Archive for the ‘photography’ Category
Yesterday you turned seven, and each year you are sweeter and more caring. You’ve blossomed in first grade. I have to confess, I was a bit worried about your reading. Unlike your brother, you didn’t seem as interested in learning how to read on your own. I think you enjoyed having me or Sammy read to you a bit too much to drum up the enthusiasm to learn the rules on your own. Until first grade, that is. Thanks in part to your teacher, Mrs. Payne, and to your friends, you found the enthusiasm and focus to really learn. Now in second grade, reading is easy to you. Instead, I see you applying that same energy to learning math. I have no doubt that in a few months’ time, what seems hard to you now will be quite simple. It’s been the same way for swimming these last few months.
You have always been advanced for your age in the social arena. You are warm, friendly, loving, caring. You feel everything so strongly — whether it’s fear or joy. And such an easy-going girl; it’s no wonder you make friends so easily.
I also love how much you love music. Dancing with you is one of my favorite things in life. My love for you grows endlessly each year. I am overjoyed to watch you bloom in front of me. I can’t wait to see how your world grows next.
Sammy, Samuel, Sam —
I know you now wish to be called “Samuel,” and I’m trying, but it’s hard for me to get used to that particular change. I’m sorry in advance for the fact that I’m likely to call you “Sammy” basically for the rest of my life.
The last of your single-digit birthdays is today. In many ways, you’re already looking far ahead: Your reading level was assessed this week to be at the 10th grade level. The subjects you’re most interested in (biology, paleontology, astronomy, Lego construction) are advanced. But although you went through a phase where you were sure you already knew everything, you also are the same inquisitive four-year-old who asked “why” several hundred times a day. You’re not yet bored of asking your dad questions. That makes me profoundly happy. To be honest, I still catch myself staring at you sometimes when you’re talking, dumbstruck that you’re real.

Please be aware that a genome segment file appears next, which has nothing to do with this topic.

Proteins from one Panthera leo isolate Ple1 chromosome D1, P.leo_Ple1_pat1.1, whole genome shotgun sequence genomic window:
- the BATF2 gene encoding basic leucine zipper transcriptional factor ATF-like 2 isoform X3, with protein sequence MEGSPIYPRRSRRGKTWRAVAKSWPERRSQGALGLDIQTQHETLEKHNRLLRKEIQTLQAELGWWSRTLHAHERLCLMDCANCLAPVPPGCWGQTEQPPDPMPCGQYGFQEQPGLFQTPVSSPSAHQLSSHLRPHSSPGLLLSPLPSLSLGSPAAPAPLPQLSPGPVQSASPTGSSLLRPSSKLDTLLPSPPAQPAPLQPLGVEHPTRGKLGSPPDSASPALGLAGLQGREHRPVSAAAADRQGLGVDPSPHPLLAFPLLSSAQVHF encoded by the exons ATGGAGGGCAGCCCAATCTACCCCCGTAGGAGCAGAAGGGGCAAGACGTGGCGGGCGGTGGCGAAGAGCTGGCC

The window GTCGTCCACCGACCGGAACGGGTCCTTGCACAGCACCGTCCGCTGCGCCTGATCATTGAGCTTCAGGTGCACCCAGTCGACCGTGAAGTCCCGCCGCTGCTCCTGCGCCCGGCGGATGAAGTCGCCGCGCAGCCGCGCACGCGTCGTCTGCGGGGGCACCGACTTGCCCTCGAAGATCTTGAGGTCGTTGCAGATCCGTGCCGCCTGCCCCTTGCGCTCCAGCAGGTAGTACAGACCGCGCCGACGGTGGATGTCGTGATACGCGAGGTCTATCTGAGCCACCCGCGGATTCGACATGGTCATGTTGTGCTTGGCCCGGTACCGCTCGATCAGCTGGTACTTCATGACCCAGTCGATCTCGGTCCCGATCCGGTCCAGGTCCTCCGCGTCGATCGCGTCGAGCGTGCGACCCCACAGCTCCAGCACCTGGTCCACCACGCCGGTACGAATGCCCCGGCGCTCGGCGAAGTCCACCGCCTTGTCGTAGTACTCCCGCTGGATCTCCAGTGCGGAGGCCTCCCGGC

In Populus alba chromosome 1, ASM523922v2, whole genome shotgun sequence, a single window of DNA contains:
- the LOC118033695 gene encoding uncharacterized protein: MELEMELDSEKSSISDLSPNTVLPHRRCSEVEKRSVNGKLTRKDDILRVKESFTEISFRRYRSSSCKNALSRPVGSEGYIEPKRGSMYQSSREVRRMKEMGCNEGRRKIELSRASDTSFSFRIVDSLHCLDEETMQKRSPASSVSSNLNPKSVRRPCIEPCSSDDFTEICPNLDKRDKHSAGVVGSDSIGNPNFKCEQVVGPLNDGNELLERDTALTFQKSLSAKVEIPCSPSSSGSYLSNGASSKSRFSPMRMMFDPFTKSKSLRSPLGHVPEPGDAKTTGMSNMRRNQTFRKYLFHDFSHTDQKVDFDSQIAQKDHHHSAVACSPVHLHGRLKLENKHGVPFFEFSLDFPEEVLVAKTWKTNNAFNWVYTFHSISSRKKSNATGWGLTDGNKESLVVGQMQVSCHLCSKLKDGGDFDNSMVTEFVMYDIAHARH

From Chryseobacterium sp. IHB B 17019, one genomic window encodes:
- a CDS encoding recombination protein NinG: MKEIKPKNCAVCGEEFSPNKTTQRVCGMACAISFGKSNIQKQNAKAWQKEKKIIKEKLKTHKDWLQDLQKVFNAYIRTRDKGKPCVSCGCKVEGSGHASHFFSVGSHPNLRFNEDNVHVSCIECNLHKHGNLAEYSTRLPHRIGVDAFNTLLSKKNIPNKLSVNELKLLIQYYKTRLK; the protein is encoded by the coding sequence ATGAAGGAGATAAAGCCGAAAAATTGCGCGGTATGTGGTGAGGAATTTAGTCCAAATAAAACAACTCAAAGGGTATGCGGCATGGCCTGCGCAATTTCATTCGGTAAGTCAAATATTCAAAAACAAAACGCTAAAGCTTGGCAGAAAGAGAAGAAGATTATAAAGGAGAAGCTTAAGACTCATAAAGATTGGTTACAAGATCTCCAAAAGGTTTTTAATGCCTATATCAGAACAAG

You’re settling into yourself; you’re less moody and volatile. I’ve noticed this year in particular that you’ve become comfortable with what you WANT to do and what you CAN do — and you work each day to bridge the two.
My love for you grows endlessly each year. I can’t wait to see what’s next. I’m already proud of you.
Sammy’s last real day of school was today. We had a nice ceremony this morning with strawberries and cake, and Teacher Hans presented each student with a lei. I have had some philosophical disagreements with the school, but Sammy has loved it, and there’s no denying it’s a beautiful place with caring staff. We will miss it.
Congratulations, Sammy! Now onto first grade!
Both Sophie and Sammy love building. The fun begins after the sets are broken up and they start getting creative.
I have to give Lego credit: The new “Friends” set aimed at girls has worked well for my daughter. She loves the fiddly pink accessories.
At a Korean restaurant in Santa Clara with Matt and Marli, Matt pointed this out on the menu. We ordered one normal and two spicy dishes, and they were delicious, but all three were not spicy. Perhaps they didn’t believe us? It reminds me of this SNL skit with Christian Slater.
Lunch boxes for employees at TiVo’s birthday party celebration, and my Blue Moon XIII write-up for the TiVoCommunity forum.
You turn four today. What a wonderful presence you bring to the world! I love your joy, your good nature, your sense of humor, your boundless energy, how uniquely you see the world, and how much you’ve created your own persona. You can be stubborn about the small things (like what to wear in the morning), but you’re so easy-going and resilient about the big things.
As I told your brother, we have rough waters ahead, and I know how deeply you’re already feeling the changes that are happening. But you’ve already proven yourself to be so good at adapting to the complex world around you. Look at how easily you’ve adjusted to your new room at school, and how you jump right in to tell your friends what to do. With your family’s help, you will thrive and grow, endlessly.
I love you, Sophie. I’m proud to be your father.
You turn six today. How we’ve both grown over that time. I love seeing how fully you experience the world: An ice cream cone on a hot day or a fascinating creature at the aquarium can captivate you and fill you with joy. A 3am itch attack or finding a dead snail can overwhelm you. You are so interested in everything around you, so creative with stories and turns of phrase, and I admire how drawn you are to the sciences — geologist, paleontologist, biologist, and museum owner are all things you’ve said you want to be when you grow up.
We have rough waters ahead, but you say you’re ready to captain them, and I believe you. You make friends easily, you learned to read and write well ahead of your peers, you’re curious and adaptable. You’re well equipped to continue to explore and develop.
I love you, Sammy. I’m proud to be your father.